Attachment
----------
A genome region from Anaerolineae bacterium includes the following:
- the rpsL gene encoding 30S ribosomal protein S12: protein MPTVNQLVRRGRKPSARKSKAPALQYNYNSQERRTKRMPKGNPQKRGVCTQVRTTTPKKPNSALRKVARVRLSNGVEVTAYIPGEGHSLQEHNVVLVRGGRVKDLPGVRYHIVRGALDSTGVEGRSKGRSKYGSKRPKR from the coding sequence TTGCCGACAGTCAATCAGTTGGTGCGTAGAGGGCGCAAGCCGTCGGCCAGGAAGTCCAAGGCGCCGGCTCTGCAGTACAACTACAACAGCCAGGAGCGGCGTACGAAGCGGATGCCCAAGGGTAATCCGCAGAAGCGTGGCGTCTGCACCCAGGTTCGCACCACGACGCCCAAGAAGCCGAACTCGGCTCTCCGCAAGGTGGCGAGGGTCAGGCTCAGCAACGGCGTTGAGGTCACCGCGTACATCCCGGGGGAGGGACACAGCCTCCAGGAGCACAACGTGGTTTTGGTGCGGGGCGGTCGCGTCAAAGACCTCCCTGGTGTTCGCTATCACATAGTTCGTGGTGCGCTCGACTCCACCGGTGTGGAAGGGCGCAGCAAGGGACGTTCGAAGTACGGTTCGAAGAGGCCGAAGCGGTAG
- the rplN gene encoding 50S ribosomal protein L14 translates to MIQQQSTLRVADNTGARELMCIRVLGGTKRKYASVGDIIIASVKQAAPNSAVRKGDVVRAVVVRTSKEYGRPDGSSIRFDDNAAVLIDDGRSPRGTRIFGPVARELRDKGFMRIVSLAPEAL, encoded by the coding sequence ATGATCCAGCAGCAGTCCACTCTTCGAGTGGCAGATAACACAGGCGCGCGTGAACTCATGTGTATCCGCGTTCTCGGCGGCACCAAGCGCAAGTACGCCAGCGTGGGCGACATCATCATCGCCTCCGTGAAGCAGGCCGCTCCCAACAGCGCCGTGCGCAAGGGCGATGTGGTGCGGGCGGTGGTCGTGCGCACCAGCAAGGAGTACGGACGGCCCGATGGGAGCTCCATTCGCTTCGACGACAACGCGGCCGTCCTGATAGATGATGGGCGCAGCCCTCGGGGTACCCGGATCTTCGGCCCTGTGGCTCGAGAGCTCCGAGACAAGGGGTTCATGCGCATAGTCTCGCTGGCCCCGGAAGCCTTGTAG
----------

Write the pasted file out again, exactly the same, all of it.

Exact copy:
A genome region from Anaerolineae bacterium includes the following:
- the rpsL gene encoding 30S ribosomal protein S12: protein MPTVNQLVRRGRKPSARKSKAPALQYNYNSQERRTKRMPKGNPQKRGVCTQVRTTTPKKPNSALRKVARVRLSNGVEVTAYIPGEGHSLQEHNVVLVRGGRVKDLPGVRYHIVRGALDSTGVEGRSKGRSKYGSKRPKR from the coding sequence TTGCCGACAGTCAATCAGTTGGTGCGTAGAGGGCGCAAGCCGTCGGCCAGGAAGTCCAAGGCGCCGGCTCTGCAGTACAACTACAACAGCCAGGAGCGGCGTACGAAGCGGATGCCCAAGGGTAATCCGCAGAAGCGTGGCGTCTGCACCCAGGTTCGCACCACGACGCCCAAGAAGCCGAACTCGGCTCTCCGCAAGGTGGCGAGGGTCAGGCTCAGCAACGGCGTTGAGGTCACCGCGTACATCCCGGGGGAGGGACACAGCCTCCAGGAGCACAACGTGGTTTTGGTGCGGGGCGGTCGCGTCAAAGACCTCCCTGGTGTTCGCTATCACATAGTTCGTGGTGCGCTCGACTCCACCGGTGTGGAAGGGCGCAGCAAGGGACGTTCGAAGTACGGTTCGAAGAGGCCGAAGCGGTAG
- the rplN gene encoding 50S ribosomal protein L14 translates to MIQQQSTLRVADNTGARELMCIRVLGGTKRKYASVGDIIIASVKQAAPNSAVRKGDVVRAVVVRTSKEYGRPDGSSIRFDDNAAVLIDDGRSPRGTRIFGPVARELRDKGFMRIVSLAPEAL, encoded by the coding sequence ATGATCCAGCAGCAGTCCACTCTTCGAGTGGCAGATAACACAGGCGCGCGTGAACTCATGTGTATCCGCGTTCTCGGCGGCACCAAGCGCAAGTACGCCAGCGTGGGCGACATCATCATCGCCTCCGTGAAGCAGGCCGCTCCCAACAGCGCCGTGCGCAAGGGCGATGTGGTGCGGGCGGTGGTCGTGCGCACCAGCAAGGAGTACGGACGGCCCGATGGGAGCTCCATTCGCTTCGACGACAACGCGGCCGTCCTGATAGATGATGGGCGCAGCCCTCGGGGTACCCGGATCTTCGGCCCTGTGGCTCGAGAGCTCCGAGACAAGGGGTTCATGCGCATAGTCTCGCTGGCCCCGGAAGCCTTGTAG